Girl With the Dragon Tattoo (2009)

The Girl with the Dragon Tattoo (2009)

Directed by: Niels Arden Oplev
Starring: Michael Nyqvist, Noomi Rapace, Lena Endre, Sven-Bertil Taube
Screenplay by: Rasmus Heisterberg, Nikolaj Arcel, based on the book by Stieg Larsson
Run Time: 152 minutes
In Swedish with English subtitles

The first comment I have about film The Girl with the Dragon Tattoo is that its images remain vivid to me. The second comment is that I wish some of those images would disappear from my head.

A haunting and relentless film, based on the novel by Steig Larsson, The Girl with the Dragon Tattoo concerns a disgraced investigative journalist, Mikael Blomkvist (Michael Nyqvist) and a tattooed, deeply troubled, asocial but indomitable computer hacker, Lisbeth Salander (Noomi Rapace). They are hired to solve the 40-year-old disappearance of Harriet Vanger, a member of the rich secretive industrialist Vanger family.

Harriet Vanger had disappeared from the Vangers’ private island when the bridge to the mainland was closed. Her beloved uncle is convinced that she was murdered by one of his family. This plot device of a limited group of suspects on an island or in a train compartment has been used successfully by Agatha Christie, among others, and it works here as well.

Interspersing the main theme, are glimpses of Lisbeth Salander’s difficult life. Apparently because of prior inpatient psychiatric treatment, she is required to have a guardian until she is twenty-five. With only one year to go, her newly appointed guardian is cruelly and sexually abusive to Lisbeth.

She takes grisly vengeance on her disgusting guardian. Although he deserves the harshest punishment, her retribution is shocking and gruesome – and in full view of the audience.

Lisbeth’s behavior and character are well explored in the film and Noomi Rapace’s performance as Lisbeth is near perfect. Mikael Blomkvist’s persona is less developed, although Michael Nyqvist plays his role with sensitivity. Yes, Mikael Blomkvist is based on author Stieg Larsson, but his motivation and background remain unclear in the movie. He is the character around which the plot swirls.

For most of Steig Larsson’s tireless writing career, he wrote books and magazine articles about the dangers of right-wing extremism and neo-Nazism. A lover of American and English mysteries, Larsson planned to write 10 mystery novels based on detailed synopsizes he had written.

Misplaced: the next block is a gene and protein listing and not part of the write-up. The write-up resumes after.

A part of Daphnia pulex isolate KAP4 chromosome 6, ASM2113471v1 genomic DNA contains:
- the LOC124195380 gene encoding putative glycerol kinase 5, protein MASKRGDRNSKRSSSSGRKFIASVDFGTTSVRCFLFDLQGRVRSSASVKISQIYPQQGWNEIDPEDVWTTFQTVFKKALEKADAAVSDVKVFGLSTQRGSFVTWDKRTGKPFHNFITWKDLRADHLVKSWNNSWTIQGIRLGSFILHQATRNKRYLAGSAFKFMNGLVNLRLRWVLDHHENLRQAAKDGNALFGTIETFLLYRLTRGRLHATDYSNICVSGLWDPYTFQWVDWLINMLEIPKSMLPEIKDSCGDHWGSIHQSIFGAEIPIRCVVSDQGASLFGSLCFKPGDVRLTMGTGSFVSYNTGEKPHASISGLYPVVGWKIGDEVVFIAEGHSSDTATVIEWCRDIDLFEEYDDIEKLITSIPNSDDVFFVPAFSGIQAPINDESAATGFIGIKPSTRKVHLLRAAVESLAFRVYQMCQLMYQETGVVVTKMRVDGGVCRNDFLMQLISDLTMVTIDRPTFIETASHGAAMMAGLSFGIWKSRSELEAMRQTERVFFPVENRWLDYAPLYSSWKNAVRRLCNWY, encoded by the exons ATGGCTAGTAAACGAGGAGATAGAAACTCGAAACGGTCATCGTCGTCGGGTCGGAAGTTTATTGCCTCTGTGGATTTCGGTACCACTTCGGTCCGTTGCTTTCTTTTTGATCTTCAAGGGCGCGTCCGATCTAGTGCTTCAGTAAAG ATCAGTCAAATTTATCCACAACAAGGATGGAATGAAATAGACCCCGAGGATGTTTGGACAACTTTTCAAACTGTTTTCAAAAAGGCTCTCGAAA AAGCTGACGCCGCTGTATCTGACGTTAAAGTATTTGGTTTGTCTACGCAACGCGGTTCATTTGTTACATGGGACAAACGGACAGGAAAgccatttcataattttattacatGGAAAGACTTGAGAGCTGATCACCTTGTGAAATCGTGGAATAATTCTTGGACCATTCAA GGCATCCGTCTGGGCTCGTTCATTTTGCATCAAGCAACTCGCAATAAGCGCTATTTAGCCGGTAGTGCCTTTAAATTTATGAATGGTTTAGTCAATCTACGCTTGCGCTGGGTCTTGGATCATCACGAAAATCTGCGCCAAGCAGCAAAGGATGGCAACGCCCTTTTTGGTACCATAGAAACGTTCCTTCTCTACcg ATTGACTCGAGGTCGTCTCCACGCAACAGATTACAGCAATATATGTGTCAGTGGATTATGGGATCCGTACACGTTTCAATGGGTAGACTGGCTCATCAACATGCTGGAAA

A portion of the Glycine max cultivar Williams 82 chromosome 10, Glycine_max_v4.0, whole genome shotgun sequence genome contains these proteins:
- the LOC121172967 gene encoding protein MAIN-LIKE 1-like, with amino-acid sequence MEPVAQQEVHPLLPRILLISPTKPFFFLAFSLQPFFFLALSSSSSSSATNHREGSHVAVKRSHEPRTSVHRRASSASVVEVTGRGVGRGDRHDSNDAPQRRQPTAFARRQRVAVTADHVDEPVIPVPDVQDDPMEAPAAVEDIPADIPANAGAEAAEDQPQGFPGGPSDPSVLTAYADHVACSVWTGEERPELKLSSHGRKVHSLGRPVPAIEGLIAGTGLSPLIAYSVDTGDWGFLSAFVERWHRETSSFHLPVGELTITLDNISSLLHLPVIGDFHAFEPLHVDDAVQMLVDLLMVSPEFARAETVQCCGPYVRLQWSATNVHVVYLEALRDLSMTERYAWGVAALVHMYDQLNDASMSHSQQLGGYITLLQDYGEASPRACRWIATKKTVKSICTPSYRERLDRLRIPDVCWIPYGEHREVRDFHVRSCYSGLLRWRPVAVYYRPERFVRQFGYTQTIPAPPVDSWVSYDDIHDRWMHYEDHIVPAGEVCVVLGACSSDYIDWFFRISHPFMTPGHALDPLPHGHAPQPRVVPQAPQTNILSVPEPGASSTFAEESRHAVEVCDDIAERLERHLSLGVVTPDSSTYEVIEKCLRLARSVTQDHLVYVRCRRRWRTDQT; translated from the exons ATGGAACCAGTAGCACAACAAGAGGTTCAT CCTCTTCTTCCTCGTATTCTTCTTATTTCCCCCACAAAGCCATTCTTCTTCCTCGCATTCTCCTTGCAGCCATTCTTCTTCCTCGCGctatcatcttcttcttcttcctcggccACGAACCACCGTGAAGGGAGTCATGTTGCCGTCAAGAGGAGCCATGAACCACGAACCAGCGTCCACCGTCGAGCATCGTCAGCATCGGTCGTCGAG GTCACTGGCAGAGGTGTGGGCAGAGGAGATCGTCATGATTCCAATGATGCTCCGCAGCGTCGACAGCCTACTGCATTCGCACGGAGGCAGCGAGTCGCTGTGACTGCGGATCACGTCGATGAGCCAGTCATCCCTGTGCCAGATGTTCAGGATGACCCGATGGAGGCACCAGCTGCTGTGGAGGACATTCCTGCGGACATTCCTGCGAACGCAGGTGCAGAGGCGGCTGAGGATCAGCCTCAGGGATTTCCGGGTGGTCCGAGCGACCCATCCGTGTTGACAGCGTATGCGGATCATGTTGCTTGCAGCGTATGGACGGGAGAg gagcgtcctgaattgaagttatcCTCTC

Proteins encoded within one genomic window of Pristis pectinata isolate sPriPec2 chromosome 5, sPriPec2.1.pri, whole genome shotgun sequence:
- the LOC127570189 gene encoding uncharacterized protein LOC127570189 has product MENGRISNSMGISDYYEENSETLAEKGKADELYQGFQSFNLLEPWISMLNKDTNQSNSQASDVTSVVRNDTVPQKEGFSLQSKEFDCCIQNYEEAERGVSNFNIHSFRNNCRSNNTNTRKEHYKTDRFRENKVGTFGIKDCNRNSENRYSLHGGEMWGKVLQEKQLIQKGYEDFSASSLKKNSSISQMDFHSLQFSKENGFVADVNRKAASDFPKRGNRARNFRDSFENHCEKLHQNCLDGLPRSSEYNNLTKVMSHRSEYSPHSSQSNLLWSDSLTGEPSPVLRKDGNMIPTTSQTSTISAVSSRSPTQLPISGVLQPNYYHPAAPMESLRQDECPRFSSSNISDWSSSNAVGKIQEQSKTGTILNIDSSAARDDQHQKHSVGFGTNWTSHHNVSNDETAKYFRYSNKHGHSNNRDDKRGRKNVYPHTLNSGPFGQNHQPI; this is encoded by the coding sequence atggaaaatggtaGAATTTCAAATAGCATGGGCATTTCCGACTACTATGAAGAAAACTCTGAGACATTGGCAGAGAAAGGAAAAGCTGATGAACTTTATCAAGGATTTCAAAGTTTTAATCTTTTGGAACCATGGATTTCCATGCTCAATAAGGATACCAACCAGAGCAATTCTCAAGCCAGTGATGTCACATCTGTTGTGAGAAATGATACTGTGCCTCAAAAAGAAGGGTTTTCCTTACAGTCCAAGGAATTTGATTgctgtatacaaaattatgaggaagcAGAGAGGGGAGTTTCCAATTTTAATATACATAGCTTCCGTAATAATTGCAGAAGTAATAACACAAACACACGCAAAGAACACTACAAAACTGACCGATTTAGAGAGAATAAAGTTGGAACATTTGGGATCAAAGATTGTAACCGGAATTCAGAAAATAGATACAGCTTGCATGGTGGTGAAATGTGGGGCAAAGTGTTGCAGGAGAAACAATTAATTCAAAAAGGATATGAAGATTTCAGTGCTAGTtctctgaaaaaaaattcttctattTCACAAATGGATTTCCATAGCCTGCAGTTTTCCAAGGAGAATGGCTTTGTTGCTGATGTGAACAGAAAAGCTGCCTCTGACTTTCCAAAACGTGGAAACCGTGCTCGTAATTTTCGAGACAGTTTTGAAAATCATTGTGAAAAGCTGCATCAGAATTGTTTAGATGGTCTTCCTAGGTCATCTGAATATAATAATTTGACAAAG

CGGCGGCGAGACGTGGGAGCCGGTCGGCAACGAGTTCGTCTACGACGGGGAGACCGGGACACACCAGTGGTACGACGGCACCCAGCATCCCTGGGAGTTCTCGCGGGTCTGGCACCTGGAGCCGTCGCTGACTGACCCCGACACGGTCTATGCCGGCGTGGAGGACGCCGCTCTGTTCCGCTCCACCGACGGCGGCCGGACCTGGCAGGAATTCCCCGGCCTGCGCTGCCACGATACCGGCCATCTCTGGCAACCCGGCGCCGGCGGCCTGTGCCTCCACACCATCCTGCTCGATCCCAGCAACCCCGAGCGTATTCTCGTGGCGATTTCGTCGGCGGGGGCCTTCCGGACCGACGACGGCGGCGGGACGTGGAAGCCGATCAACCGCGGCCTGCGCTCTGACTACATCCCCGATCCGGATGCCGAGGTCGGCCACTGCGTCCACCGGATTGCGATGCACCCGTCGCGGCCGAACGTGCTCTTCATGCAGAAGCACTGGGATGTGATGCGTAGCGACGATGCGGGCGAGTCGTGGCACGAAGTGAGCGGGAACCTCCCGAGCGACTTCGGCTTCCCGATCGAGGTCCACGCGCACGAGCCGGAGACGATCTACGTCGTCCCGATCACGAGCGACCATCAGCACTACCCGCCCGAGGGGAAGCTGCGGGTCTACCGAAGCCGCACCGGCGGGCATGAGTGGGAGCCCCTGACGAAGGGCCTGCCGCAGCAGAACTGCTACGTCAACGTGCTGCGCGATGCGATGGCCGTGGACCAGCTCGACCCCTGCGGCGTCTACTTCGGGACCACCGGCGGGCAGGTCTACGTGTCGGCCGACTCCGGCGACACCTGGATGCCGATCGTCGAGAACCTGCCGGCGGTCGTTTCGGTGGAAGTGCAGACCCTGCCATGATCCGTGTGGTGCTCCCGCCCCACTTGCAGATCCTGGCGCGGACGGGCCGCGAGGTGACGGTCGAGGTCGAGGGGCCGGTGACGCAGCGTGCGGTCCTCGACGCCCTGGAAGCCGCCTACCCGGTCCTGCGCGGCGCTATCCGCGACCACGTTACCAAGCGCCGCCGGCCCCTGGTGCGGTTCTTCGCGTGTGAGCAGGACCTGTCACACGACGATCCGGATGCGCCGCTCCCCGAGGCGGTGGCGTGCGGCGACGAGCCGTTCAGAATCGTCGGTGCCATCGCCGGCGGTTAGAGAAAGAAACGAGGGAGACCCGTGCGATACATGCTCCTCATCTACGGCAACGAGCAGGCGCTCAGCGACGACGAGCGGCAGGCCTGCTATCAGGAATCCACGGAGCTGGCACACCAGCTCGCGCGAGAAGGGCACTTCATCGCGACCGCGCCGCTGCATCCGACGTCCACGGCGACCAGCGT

His first book, The Girl with the Dragon Tattoo, was published only a few months after his sudden death at age 50. Prior to his 2004 death, Larsson had completed two other novels, The Girl Who Played with Fire and The Girl Who Kicked the Hornets’ Nest, which, with The Girl with the Dragon Tattoo form his “Millennium” trilogy.

Since I haven’t read the novel on which the film is based, I can spare my readers the inevitable comparison in which the novel is found to be superior to the film. In fact, I started the book, but found the sentence structure and translation a bit off-putting, and the pace, slow moving. I guess I put down the book just before the plot took off.

I am in a tiny minority, as The Girl with the Dragon Tattoo is one of the decade’s major literary success stories, selling over 8,000,000 copies worldwide. Larsson’s novels have become global sensations, elevating Larsson to the world’s second best-selling author last year (behind The Kite Runner‘s Khaled Hosseini).

The Girl with the Dragon Tattoo is 2009’s highest-grossing European film. There is talk about an English language version of the film being made in Hollywood. I’m sure that it will be worse than the current version, which makes superb use of the Scandinavian dark and cold and benefits from the look and feel of a Swedish film.

Once the mystery of Harriet Vanger’s disappearance gets going, the film becomes fast-paced, tense and atmospheric. Blomkvist and Salander ultimately discover the link between a series of grotesque murders and Harriet’s disappearance and, ultimately, solve the mystery.

The violence, rape and torture scenes were hard to watch. But for those scenes, I would recommend The Girl with the Dragon Tattoo without reservation. With the depravities, I recommend the film with a strong caution.

Emily S. Mendel
(c)Emily S. Mendel 2010   All Rights Reserved

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Emily S. Mendel, a writer and photographer, has been a regular contributor to since 2006, where she reviews theater, art, film, television and destinations. Ending her 30-year law practice has given Ms. Mendel the time to indulge in her love of travel and the arts, and to serve as the theater reviewer for